I can't really speak to the technical differences other than to acknowledge they exist, but from a player perspective these experiences are nothing alike.
IMO, it is a solved technical problem; the unsolvable problem is Luddite players. MegaServer tech like SWTOR, ESO, GW2 could have ten million players on one realm. As more people log in, they bring more physical computer servers (real or virtual) online and run multiple perhaps many instances. At 4AM 9 months after launch, those ten million accounts might need one instance for Wetlands/Hoth. But people who "value their reputation" are grumpy at megaservers.
Well Hagu I think the reputation guys have a point. It was a lot of fun running into that horde guy who ran his mouth on the realm forums and then smiting his ass, or knowing you're the 3rd best geared tank on the serve, or being in a guild that people respect or beefing with a horde guild or what have you. A ten million person server has none of that. The competition was something. It's not a fear of technology as much as objecting to the removal of sense of community.
This is like people in 3000 AD swallowing tasteless nutrient pills and laughing at Luddites who eat traditional food.
It's an easily solvable (Now, not when WoW was originally introduced.) problem from a technical aspect.

The problem now is so many people have a view that the server is some kind of community that must be preserved so you're always in with the same players.

Well, that doesn't work. Neither does treating RPGs like fictional stories where the hero miraculously always lives. In Star Wars, Hans Solo was right to laugh at C3PO's concern that the odds of successfully navigating an asteroid field are 3720 to 1. Hans might as well have looked at the camera and said "For them, sure. I'm the hero, I can't be killed here."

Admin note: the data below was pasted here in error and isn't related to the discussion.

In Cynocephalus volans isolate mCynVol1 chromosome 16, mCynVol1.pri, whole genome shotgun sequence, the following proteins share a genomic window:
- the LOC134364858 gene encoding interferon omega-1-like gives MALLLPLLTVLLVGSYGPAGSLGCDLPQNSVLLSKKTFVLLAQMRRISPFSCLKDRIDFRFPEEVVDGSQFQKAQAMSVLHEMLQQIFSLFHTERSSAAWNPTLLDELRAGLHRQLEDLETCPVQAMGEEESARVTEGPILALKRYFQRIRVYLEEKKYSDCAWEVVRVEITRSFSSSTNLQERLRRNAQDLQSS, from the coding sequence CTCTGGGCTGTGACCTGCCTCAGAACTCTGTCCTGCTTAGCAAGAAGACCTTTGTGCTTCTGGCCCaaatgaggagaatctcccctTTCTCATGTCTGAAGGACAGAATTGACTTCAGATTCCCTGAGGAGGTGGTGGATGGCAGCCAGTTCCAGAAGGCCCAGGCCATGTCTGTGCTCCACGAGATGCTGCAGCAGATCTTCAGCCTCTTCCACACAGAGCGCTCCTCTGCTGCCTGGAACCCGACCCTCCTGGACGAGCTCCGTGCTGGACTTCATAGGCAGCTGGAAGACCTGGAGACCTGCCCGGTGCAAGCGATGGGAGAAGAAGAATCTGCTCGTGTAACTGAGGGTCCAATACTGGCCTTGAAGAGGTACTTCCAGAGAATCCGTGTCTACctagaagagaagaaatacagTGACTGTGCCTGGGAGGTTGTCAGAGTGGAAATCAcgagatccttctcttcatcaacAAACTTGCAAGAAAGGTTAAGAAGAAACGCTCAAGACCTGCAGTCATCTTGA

There IS a solution to those faceless 10 million person servers. Indy games. You want AAA graphics and 'quality'? You get 10 million person servers.
Server size has no relation to graphics quality. It's a design choice.
It seems like several people haven't quite followed what the company is doing.

They've invented a new technology called layering which breaks up each server into several separate instances. So when I made my character there were only subjectively about 100 people in the starter zone even though there's thousands on the server. It actually feels about right - busy but not overcrowded.

At some point they will collapse these layers so everyone will subjectively be in the same server.

There are many reasons to ctiticise Wow Classic but this isn't a valid one. Of course they knew there would be a "Wow tourist" effect. Who better to know.

The issue won't be technical, the issue might be that people rapidly lose interest. But even there Wow Classic might confound expectations. It feels like it's in a growth phase with people building social structures, reaching for friends they can persuade to try it, etc. I've not seen that in a game for a long time.
@Stabs: So if WoW has this new tech that solves the problem, why are there server queues? It seems to me at best a partial solution.

Blizzard enacted an update in which they were able to increase the number of people on servers without much issue. Couple this with the Layering tech that Stabs mentioned(has nothing to do with queue's though), and the server queues have been greatly lessened the past few nights. Not non-existent mind you, but nothing like it was.
I'm not having any of this. It's like WoW has only been revived for the sport of destroying it all over again.

It didn't needed fixing the first time and it certainly doesn't need it while we still have the 'fixed' one.